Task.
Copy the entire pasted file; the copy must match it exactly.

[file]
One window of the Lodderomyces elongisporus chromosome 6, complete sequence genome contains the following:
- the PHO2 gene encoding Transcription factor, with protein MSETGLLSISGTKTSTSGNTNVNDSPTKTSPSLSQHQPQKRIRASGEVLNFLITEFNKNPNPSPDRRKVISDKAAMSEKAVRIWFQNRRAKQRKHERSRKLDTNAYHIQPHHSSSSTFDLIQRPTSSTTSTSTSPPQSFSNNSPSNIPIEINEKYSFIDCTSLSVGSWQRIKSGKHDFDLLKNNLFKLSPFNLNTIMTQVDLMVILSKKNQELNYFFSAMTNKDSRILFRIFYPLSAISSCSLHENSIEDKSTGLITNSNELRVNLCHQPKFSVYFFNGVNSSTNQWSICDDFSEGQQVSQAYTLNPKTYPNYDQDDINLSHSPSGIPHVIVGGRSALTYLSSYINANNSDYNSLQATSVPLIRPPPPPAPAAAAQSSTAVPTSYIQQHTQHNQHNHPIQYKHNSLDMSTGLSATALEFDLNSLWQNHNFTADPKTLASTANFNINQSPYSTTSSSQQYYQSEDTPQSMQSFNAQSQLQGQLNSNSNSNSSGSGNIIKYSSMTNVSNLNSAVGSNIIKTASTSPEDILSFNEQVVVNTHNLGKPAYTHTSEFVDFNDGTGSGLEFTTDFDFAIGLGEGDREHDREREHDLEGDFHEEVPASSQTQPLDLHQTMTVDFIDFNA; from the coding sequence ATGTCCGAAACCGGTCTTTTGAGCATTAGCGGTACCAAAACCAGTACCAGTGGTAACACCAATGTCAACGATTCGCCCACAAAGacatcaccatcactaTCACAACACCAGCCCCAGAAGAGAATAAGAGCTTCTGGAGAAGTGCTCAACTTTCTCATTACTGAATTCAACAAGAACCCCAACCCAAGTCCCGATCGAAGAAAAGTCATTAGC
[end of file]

One window of the Lodderomyces elongisporus chromosome 6, complete sequence genome contains the following:
- the PHO2 gene encoding Transcription factor, with protein MSETGLLSISGTKTSTSGNTNVNDSPTKTSPSLSQHQPQKRIRASGEVLNFLITEFNKNPNPSPDRRKVISDKAAMSEKAVRIWFQNRRAKQRKHERSRKLDTNAYHIQPHHSSSSTFDLIQRPTSSTTSTSTSPPQSFSNNSPSNIPIEINEKYSFIDCTSLSVGSWQRIKSGKHDFDLLKNNLFKLSPFNLNTIMTQVDLMVILSKKNQELNYFFSAMTNKDSRILFRIFYPLSAISSCSLHENSIEDKSTGLITNSNELRVNLCHQPKFSVYFFNGVNSSTNQWSICDDFSEGQQVSQAYTLNPKTYPNYDQDDINLSHSPSGIPHVIVGGRSALTYLSSYINANNSDYNSLQATSVPLIRPPPPPAPAAAAQSSTAVPTSYIQQHTQHNQHNHPIQYKHNSLDMSTGLSATALEFDLNSLWQNHNFTADPKTLASTANFNINQSPYSTTSSSQQYYQSEDTPQSMQSFNAQSQLQGQLNSNSNSNSSGSGNIIKYSSMTNVSNLNSAVGSNIIKTASTSPEDILSFNEQVVVNTHNLGKPAYTHTSEFVDFNDGTGSGLEFTTDFDFAIGLGEGDREHDREREHDLEGDFHEEVPASSQTQPLDLHQTMTVDFIDFNA; from the coding sequence ATGTCCGAAACCGGTCTTTTGAGCATTAGCGGTACCAAAACCAGTACCAGTGGTAACACCAATGTCAACGATTCGCCCACAAAGacatcaccatcactaTCACAACACCAGCCCCAGAAGAGAATAAGAGCTTCTGGAGAAGTGCTCAACTTTCTCATTACTGAATTCAACAAGAACCCCAACCCAAGTCCCGATCGAAGAAAAGTCATTAGC